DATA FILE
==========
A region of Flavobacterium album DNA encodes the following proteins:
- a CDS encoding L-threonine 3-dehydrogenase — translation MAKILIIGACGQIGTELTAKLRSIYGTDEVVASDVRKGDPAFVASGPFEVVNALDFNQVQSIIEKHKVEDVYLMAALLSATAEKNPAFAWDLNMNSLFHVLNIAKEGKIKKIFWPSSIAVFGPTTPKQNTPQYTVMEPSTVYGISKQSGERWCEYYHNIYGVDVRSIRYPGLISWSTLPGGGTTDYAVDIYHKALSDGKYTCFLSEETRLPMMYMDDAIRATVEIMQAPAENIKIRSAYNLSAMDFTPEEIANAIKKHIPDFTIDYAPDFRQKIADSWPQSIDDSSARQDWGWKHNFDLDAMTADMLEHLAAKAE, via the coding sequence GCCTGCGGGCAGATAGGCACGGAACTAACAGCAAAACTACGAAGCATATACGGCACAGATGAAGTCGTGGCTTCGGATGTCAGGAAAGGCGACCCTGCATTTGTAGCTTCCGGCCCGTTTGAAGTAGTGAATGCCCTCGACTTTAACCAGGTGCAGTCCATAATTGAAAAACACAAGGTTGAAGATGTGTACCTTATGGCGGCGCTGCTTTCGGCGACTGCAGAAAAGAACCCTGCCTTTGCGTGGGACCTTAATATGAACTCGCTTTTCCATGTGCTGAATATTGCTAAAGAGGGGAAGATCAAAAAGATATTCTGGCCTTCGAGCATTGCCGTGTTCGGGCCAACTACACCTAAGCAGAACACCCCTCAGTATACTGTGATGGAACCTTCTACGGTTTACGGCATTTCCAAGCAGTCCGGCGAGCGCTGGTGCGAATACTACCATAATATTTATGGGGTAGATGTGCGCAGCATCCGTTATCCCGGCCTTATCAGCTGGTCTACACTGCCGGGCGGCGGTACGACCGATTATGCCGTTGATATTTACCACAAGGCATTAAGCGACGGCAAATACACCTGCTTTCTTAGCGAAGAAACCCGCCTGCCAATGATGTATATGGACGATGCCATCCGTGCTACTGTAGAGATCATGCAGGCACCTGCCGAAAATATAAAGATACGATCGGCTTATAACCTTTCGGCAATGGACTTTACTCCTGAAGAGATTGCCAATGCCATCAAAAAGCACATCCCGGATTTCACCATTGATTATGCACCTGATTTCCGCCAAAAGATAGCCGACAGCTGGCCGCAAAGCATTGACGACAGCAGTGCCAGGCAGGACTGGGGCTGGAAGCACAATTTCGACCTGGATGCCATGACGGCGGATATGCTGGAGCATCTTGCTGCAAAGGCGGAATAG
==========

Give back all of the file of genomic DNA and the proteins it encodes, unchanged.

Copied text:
A region of Flavobacterium album DNA encodes the following proteins:
- a CDS encoding L-threonine 3-dehydrogenase — translation MAKILIIGACGQIGTELTAKLRSIYGTDEVVASDVRKGDPAFVASGPFEVVNALDFNQVQSIIEKHKVEDVYLMAALLSATAEKNPAFAWDLNMNSLFHVLNIAKEGKIKKIFWPSSIAVFGPTTPKQNTPQYTVMEPSTVYGISKQSGERWCEYYHNIYGVDVRSIRYPGLISWSTLPGGGTTDYAVDIYHKALSDGKYTCFLSEETRLPMMYMDDAIRATVEIMQAPAENIKIRSAYNLSAMDFTPEEIANAIKKHIPDFTIDYAPDFRQKIADSWPQSIDDSSARQDWGWKHNFDLDAMTADMLEHLAAKAE, via the coding sequence GCCTGCGGGCAGATAGGCACGGAACTAACAGCAAAACTACGAAGCATATACGGCACAGATGAAGTCGTGGCTTCGGATGTCAGGAAAGGCGACCCTGCATTTGTAGCTTCCGGCCCGTTTGAAGTAGTGAATGCCCTCGACTTTAACCAGGTGCAGTCCATAATTGAAAAACACAAGGTTGAAGATGTGTACCTTATGGCGGCGCTGCTTTCGGCGACTGCAGAAAAGAACCCTGCCTTTGCGTGGGACCTTAATATGAACTCGCTTTTCCATGTGCTGAATATTGCTAAAGAGGGGAAGATCAAAAAGATATTCTGGCCTTCGAGCATTGCCGTGTTCGGGCCAACTACACCTAAGCAGAACACCCCTCAGTATACTGTGATGGAACCTTCTACGGTTTACGGCATTTCCAAGCAGTCCGGCGAGCGCTGGTGCGAATACTACCATAATATTTATGGGGTAGATGTGCGCAGCATCCGTTATCCCGGCCTTATCAGCTGGTCTACACTGCCGGGCGGCGGTACGACCGATTATGCCGTTGATATTTACCACAAGGCATTAAGCGACGGCAAATACACCTGCTTTCTTAGCGAAGAAACCCGCCTGCCAATGATGTATATGGACGATGCCATCCGTGCTACTGTAGAGATCATGCAGGCACCTGCCGAAAATATAAAGATACGATCGGCTTATAACCTTTCGGCAATGGACTTTACTCCTGAAGAGATTGCCAATGCCATCAAAAAGCACATCCCGGATTTCACCATTGATTATGCACCTGATTTCCGCCAAAAGATAGCCGACAGCTGGCCGCAAAGCATTGACGACAGCAGTGCCAGGCAGGACTGGGGCTGGAAGCACAATTTCGACCTGGATGCCATGACGGCGGATATGCTGGAGCATCTTGCTGCAAAGGCGGAATAG